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The petition's creator said it is a 'tiny step' toward increasing police accountability.

PMG PHOTO: JONATHAN HOUSE - Police face off against protesters in downtwon Portland on June 7., Portland Tribune - News A lawsuit filed in federal court accusing Portland police of intemntionally targetting and attacking those covering the ongoing protests ACLU seeks temporary restraining order protecting reporters, legal observersA petition demanding that the Portland Police Bureau make officer badge numbers larger to increase visibility has collected about 2,250 signatures in the past month.

Protesters in Portland have been demonstrating against police brutality and systemic racism for more than a month. The petition, published on Change.org, asks the Portland City Council to "mandate police badge numbers be printed in large font across the chest, back and pant legs of officers."

Brian Betcone, a 19-year-old, white Portland resident who created the petition about a month ago, said the change would be a reminder to police that they can be held accountable for their actions. "It's easier to see the name of the checker at the grocery store than the name of the officer who is carrying a lethal weapon," Betcone said.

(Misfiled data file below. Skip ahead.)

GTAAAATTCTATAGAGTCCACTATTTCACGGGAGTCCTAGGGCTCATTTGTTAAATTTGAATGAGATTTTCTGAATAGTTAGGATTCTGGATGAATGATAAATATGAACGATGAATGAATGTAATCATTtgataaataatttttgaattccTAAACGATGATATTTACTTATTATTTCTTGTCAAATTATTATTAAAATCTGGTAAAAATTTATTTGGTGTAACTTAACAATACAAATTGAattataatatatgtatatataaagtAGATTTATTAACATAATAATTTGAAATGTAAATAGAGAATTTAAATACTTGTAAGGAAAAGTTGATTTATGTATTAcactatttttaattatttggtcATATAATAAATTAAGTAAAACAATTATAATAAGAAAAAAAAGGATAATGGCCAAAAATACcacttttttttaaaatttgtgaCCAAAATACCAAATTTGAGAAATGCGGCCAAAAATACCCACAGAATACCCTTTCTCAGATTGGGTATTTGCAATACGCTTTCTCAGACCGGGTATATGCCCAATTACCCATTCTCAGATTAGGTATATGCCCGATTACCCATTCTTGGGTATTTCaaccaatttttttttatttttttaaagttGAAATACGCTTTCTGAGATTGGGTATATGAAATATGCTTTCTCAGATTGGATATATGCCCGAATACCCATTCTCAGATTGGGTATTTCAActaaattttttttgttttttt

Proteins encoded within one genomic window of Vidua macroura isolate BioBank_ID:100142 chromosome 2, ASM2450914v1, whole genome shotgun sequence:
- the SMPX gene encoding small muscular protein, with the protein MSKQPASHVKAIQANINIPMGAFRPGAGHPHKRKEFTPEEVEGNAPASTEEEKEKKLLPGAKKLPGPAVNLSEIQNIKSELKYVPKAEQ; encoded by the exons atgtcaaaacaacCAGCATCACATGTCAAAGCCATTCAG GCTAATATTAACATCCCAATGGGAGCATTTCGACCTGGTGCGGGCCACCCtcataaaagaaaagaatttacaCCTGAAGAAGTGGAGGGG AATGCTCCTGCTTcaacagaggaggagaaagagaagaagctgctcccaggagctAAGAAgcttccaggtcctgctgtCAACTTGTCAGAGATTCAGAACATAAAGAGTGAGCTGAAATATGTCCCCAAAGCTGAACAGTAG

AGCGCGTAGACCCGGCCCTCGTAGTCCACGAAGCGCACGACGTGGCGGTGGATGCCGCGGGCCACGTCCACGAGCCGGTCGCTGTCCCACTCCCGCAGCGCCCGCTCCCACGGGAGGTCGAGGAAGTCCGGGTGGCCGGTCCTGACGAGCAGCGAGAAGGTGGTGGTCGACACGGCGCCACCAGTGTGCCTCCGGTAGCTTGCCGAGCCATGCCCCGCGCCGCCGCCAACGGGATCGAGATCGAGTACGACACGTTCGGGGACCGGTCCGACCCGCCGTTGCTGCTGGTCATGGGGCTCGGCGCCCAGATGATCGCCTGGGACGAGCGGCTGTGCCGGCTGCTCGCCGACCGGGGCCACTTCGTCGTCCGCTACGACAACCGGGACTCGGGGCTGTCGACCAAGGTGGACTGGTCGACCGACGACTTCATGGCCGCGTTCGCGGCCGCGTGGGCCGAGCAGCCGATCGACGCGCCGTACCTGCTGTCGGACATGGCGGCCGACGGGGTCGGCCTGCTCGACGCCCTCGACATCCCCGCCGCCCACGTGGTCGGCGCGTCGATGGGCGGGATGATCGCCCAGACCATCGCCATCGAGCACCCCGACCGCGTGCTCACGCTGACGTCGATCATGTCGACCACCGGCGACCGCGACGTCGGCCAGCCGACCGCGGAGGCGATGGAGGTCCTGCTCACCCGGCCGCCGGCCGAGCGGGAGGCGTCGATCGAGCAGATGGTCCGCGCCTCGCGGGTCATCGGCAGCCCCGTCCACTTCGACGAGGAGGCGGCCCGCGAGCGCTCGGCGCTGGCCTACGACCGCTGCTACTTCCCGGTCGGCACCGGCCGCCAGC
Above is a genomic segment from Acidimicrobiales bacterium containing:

Betcone called it a "tiny step" that the city can make toward larger policy accountability and said other things need to be done as well. He supports calls to defund the police and to eliminate qualified immunity for police officers.

Enlarging the badges wouldn't put officers in danger of being "doxed" — publishing private or identifying information about a person online for malicious purpose — because officers' names would not be displayed, Betcone said. Instead, an independent group like Don't Shoot PDX would hold a list of officers' badge numbers and names, he said.

"It's a really easy, common sense thing," Betcone said.

Betcone said he first saw the idea to enlarge police officer badge numbers on Instagram. He created the petition independently, he said, not wanting to pull focus from groups that are working on police accountability proposals more broadly.

Betcone no longer is seeking additional signatures, he said, and is instead focusing on getting it in front of Portland lawmakers.

The petition is addressed to the Portland Police Bureau, Portland Mayor Ted Wheeler and the Portland City Council, among others. A spokesperson for Wheeler declined to comment, and the Portland Police Bureau did not respond to requests for comment.


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